Velocity Reviews > Appending a list's elements to another list using a list comprehension

Appending a list's elements to another list using a list comprehension

Guest
Posts: n/a

 10-17-2007
I have two lists:

a = [1, 2, 3]
b = [4, 5, 6]

What I'd like to do is append all of the elements of b at the end of
a, so that a looks like:

a = [1, 2, 3, 4, 5, 6]

I can do this using

map(a.append, b)

How do I do this using a list comprehension?

(In general, is using a list comprehension preferable (or more
"pythonic") as opposed to using map / filter etc.?)

Marc 'BlackJack' Rintsch
Guest
Posts: n/a

 10-17-2007
On Wed, 17 Oct 2007 20:27:14 +0000, Debajit Adhikary wrote:

> I have two lists:
>
> a = [1, 2, 3]
> b = [4, 5, 6]
>
> What I'd like to do is append all of the elements of b at the end of
> a, so that a looks like:
>
> a = [1, 2, 3, 4, 5, 6]
>
> I can do this using
>
> map(a.append, b)

This is a bad idea as it creates a useless list of `None`\s, one for each
element in `b`.

> How do I do this using a list comprehension?

Not at all. The obvious solution here is ``a.extend(b)``.

> (In general, is using a list comprehension preferable (or more
> "pythonic") as opposed to using map / filter etc.?)

Some say yes.

Ciao,
Marc 'BlackJack' Rintsch

Carsten Haese
Guest
Posts: n/a

 10-17-2007
On Wed, 2007-10-17 at 20:27 +0000, Debajit Adhikary wrote:
> I have two lists:
>
> a = [1, 2, 3]
> b = [4, 5, 6]
>
> What I'd like to do is append all of the elements of b at the end of
> a, so that a looks like:
>
> a = [1, 2, 3, 4, 5, 6]
>
> I can do this using
>
> map(a.append, b)
>
> How do I do this using a list comprehension?

You don't.

> (In general, is using a list comprehension preferable (or more
> "pythonic") as opposed to using map / filter etc.?)

In general, a list comprehension is more Pythonic nowadays, but in your
particular case the answer is neither map nor a list comprehension, it's
this:

a += b

HTH,

--
Carsten Haese
http://informixdb.sourceforge.net

Paul Hankin
Guest
Posts: n/a

 10-17-2007
On Oct 17, 9:27 pm, Debajit Adhikary <(E-Mail Removed)> wrote:
> I have two lists:
>
> a = [1, 2, 3]
> b = [4, 5, 6]
>
> What I'd like to do is append all of the elements of b at the end of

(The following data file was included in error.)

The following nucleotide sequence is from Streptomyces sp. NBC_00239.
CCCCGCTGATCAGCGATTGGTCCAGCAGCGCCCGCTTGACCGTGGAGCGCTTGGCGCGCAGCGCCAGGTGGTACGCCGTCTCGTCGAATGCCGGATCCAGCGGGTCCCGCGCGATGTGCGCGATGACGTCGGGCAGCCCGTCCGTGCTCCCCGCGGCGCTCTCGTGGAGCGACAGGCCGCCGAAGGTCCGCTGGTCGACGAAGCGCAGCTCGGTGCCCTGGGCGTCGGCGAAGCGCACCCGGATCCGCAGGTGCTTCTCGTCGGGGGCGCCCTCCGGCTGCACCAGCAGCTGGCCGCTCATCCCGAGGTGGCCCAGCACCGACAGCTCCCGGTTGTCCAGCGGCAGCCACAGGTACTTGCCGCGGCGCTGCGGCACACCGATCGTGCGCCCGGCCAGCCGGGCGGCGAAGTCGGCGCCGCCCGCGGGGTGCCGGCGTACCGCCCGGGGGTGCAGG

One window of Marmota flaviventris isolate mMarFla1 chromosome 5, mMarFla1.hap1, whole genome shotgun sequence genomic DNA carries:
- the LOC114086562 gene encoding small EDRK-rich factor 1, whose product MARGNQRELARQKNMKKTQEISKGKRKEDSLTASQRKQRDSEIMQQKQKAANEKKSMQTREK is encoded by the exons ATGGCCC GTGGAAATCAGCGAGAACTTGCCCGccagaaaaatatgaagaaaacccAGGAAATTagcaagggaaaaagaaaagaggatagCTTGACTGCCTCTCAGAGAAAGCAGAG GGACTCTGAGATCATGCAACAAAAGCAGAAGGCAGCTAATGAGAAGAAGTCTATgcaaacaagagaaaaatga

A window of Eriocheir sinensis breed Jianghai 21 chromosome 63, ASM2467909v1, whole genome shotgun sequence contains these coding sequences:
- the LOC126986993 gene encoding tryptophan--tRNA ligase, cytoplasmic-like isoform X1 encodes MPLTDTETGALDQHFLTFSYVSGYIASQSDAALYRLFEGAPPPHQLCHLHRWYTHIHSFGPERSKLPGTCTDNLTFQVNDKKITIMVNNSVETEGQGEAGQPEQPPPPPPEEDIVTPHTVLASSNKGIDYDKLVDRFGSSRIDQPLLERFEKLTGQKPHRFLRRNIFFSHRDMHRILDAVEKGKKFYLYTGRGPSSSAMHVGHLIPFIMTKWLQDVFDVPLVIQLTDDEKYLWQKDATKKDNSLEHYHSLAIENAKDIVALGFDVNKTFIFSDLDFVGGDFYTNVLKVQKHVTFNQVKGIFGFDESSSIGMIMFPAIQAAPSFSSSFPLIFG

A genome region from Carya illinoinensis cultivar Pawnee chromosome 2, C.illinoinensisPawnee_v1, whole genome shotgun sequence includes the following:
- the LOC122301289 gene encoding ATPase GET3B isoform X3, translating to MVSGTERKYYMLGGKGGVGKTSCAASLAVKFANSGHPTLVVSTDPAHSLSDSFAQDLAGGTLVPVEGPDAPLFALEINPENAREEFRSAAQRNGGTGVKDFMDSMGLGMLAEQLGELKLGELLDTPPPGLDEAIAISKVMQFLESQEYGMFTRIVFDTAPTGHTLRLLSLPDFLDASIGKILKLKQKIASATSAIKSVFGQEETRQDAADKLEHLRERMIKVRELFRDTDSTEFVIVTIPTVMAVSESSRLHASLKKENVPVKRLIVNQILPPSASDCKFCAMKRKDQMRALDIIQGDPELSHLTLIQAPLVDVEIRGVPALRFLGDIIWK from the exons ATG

> a, so that a looks like:
>
> a = [1, 2, 3, 4, 5, 6]
>
> I can do this using
>
> map(a.append, b)
>
> How do I do this using a list comprehension?
>
> (In general, is using a list comprehension preferable (or more
> "pythonic") as opposed to using map / filter etc.?)

Yes, using a list comprehension is usually more pythonic than using
map/filter. But here, the right answer is:
a.extend(b). The first thing you should always do is check the python
libraries for a function or method that does what you want. Even if
you think you know the library quite well it's still worth checking:
I've lost count of the number of times I've discovered a library
function that does exactly what I wanted.

Anyway, if extend didn't exist, the pythonic version of map(a.append,
b) would be
for x in b:
a.append(x)

Rather than
[a.append(x) for x in b]

List comprehensions and map produce a new list. That's not what you
want here: you're using the side-effect of the append method - which
modifies a. This makes using regular iteration the right idea, because
by using map or a comprehension, you're also constructing a list of
the return values of append (which is always None). You can see this
in the interpreter:

>>> map(a.append, b)

[None, None, None]

>>> a

[1, 2, 3, 4, 5, 6]

HTH

--
Paul Hankin

Guest
Posts: n/a

 10-17-2007
On Oct 17, 4:41 pm, Carsten Haese <(E-Mail Removed)> wrote:
> On Wed, 2007-10-17 at 20:27 +0000, Debajit Adhikary wrote:
> > I have two lists:

>
> > a = [1, 2, 3]
> > b = [4, 5, 6]

>
> > What I'd like to do is append all of the elements of b at the end of
> > a, so that a looks like:

>
> > a = [1, 2, 3, 4, 5, 6]

>
> > I can do this using

>
> > map(a.append, b)

>
> > How do I do this using a list comprehension?

>
> You don't.
>
> > (In general, is using a list comprehension preferable (or more
> > "pythonic") as opposed to using map / filter etc.?)

>
> In general, a list comprehension is more Pythonic nowadays, but in your
> particular case the answer is neither map nor a list comprehension, it's
> this:
>
> a += b
>
> HTH,
>
> --
> Carsten Haesehttp://informixdb.sourceforge.net

Thanks a ton

What in general is a good way to learn about little things like these?
(I'm fairly new to the language)

A google search for 'python list methods" did not turn up the +
operator anywhere for me. Where could I find the official
documentation for built in structures like the list? (I just noticed
that the + operator for lists is mentioned in Beazley's Python